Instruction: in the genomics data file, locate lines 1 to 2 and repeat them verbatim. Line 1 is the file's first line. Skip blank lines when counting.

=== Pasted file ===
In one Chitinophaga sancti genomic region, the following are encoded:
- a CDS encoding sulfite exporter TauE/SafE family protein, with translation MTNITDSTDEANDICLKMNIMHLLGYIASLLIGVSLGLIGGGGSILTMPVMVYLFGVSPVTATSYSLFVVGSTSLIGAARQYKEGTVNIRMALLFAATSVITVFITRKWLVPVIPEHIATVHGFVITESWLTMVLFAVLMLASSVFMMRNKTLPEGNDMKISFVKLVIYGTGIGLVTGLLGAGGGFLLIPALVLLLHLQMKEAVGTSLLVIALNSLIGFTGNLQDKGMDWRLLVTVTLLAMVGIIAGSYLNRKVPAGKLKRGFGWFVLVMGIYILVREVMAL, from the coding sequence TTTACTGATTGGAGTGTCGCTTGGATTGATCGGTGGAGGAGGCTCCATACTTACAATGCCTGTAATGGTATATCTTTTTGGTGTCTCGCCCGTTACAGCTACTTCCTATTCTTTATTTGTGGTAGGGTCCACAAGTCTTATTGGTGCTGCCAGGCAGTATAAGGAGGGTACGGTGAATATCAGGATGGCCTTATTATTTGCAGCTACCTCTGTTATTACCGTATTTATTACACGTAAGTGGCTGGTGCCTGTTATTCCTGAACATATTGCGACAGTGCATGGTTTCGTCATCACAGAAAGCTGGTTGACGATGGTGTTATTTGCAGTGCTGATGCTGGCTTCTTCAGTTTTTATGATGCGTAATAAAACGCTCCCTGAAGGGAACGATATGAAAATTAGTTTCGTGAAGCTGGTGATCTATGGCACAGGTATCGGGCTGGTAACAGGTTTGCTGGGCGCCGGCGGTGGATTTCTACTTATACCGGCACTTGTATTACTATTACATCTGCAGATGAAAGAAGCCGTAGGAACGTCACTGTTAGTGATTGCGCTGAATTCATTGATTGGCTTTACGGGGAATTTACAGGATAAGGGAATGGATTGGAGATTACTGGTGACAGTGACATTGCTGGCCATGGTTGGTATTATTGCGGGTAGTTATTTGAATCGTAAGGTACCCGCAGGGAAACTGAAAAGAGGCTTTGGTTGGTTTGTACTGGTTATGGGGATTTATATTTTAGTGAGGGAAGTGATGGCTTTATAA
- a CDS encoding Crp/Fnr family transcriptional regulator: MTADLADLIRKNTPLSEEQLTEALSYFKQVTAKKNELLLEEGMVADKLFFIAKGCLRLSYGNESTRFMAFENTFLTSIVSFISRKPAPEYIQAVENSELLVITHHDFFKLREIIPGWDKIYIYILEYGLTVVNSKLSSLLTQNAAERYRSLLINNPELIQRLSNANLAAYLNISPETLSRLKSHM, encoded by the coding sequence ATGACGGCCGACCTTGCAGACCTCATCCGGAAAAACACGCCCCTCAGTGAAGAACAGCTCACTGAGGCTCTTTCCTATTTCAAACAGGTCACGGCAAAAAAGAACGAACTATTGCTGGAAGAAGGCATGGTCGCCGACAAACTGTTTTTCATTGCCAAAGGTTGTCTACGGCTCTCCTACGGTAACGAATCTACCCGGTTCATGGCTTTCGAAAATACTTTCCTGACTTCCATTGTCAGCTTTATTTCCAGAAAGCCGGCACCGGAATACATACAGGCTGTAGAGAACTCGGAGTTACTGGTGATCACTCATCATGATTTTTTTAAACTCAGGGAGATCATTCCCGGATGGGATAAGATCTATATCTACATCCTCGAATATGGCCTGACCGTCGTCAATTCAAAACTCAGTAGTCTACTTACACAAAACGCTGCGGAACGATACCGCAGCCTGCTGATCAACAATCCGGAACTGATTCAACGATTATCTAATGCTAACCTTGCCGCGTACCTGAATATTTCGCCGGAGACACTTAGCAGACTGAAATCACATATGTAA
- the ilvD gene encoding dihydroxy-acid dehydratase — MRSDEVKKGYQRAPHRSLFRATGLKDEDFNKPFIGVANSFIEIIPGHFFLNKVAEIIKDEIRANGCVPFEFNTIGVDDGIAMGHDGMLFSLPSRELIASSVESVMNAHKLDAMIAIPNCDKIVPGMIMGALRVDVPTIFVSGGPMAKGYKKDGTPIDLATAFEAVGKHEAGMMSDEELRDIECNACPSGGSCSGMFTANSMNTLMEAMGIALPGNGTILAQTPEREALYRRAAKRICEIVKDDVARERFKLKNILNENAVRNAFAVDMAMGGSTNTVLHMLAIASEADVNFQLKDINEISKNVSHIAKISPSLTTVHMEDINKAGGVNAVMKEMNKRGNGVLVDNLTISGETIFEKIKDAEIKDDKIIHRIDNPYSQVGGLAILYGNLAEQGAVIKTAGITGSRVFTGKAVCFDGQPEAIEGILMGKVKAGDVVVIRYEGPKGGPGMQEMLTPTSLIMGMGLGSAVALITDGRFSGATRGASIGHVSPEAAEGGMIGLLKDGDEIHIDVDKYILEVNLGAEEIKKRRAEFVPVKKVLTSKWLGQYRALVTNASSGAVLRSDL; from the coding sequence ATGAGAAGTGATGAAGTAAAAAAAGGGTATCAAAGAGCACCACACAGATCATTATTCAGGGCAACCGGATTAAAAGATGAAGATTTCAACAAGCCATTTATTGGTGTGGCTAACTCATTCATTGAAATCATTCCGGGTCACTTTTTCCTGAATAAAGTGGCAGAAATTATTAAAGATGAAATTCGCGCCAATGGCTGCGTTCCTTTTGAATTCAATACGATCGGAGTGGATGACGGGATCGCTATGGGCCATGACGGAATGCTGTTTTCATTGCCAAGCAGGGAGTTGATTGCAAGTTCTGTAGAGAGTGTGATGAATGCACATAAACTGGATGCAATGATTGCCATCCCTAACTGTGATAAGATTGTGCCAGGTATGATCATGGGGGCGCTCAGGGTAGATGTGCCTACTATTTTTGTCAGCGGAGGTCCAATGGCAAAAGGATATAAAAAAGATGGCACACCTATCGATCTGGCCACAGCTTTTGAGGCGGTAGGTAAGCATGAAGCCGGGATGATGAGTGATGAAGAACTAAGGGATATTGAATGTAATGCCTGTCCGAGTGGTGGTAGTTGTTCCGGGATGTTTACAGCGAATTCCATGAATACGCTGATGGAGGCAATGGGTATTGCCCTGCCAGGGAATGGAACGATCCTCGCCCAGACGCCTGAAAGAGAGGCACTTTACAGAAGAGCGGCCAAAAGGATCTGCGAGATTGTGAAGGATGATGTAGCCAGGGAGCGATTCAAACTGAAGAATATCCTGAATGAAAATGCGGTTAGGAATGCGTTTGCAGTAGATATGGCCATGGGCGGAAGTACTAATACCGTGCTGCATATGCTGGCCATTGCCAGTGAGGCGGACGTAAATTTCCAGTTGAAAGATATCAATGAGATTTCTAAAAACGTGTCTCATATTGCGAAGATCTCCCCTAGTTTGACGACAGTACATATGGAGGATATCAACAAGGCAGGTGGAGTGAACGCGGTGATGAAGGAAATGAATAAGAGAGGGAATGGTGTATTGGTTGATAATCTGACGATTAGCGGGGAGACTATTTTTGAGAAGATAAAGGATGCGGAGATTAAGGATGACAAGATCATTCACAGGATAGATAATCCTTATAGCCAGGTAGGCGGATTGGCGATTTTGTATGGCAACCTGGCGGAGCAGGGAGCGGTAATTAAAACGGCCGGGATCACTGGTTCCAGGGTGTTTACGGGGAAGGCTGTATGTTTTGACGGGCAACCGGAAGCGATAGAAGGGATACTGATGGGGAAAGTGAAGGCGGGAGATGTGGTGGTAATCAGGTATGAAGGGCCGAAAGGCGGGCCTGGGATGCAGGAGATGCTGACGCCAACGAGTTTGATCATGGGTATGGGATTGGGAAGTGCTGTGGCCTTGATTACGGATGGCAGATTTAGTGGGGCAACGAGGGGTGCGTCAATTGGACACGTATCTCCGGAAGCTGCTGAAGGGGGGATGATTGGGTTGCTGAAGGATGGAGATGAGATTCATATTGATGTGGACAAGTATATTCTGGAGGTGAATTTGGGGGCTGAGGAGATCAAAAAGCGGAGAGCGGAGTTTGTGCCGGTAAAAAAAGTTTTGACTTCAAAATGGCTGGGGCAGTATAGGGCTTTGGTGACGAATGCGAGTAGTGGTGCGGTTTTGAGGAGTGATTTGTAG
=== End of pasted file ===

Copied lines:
In one Chitinophaga sancti genomic region, the following are encoded:
- a CDS encoding sulfite exporter TauE/SafE family protein, with translation MTNITDSTDEANDICLKMNIMHLLGYIASLLIGVSLGLIGGGGSILTMPVMVYLFGVSPVTATSYSLFVVGSTSLIGAARQYKEGTVNIRMALLFAATSVITVFITRKWLVPVIPEHIATVHGFVITESWLTMVLFAVLMLASSVFMMRNKTLPEGNDMKISFVKLVIYGTGIGLVTGLLGAGGGFLLIPALVLLLHLQMKEAVGTSLLVIALNSLIGFTGNLQDKGMDWRLLVTVTLLAMVGIIAGSYLNRKVPAGKLKRGFGWFVLVMGIYILVREVMAL, from the coding sequence TTTACTGATTGGAGTGTCGCTTGGATTGATCGGTGGAGGAGGCTCCATACTTACAATGCCTGTAATGGTATATCTTTTTGGTGTCTCGCCCGTTACAGCTACTTCCTATTCTTTATTTGTGGTAGGGTCCACAAGTCTTATTGGTGCTGCCAGGCAGTATAAGGAGGGTACGGTGAATATCAGGATGGCCTTATTATTTGCAGCTACCTCTGTTATTACCGTATTTATTACACGTAAGTGGCTGGTGCCTGTTATTCCTGAACATATTGCGACAGTGCATGGTTTCGTCATCACAGAAAGCTGGTTGACGATGGTGTTATTTGCAGTGCTGATGCTGGCTTCTTCAGTTTTTATGATGCGTAATAAAACGCTCCCTGAAGGGAACGATATGAAAATTAGTTTCGTGAAGCTGGTGATCTATGGCACAGGTATCGGGCTGGTAACAGGTTTGCTGGGCGCCGGCGGTGGATTTCTACTTATACCGGCACTTGTATTACTATTACATCTGCAGATGAAAGAAGCCGTAGGAACGTCACTGTTAGTGATTGCGCTGAATTCATTGATTGGCTTTACGGGGAATTTACAGGATAAGGGAATGGATTGGAGATTACTGGTGACAGTGACATTGCTGGCCATGGTTGGTATTATTGCGGGTAGTTATTTGAATCGTAAGGTACCCGCAGGGAAACTGAAAAGAGGCTTTGGTTGGTTTGTACTGGTTATGGGGATTTATATTTTAGTGAGGGAAGTGATGGCTTTATAA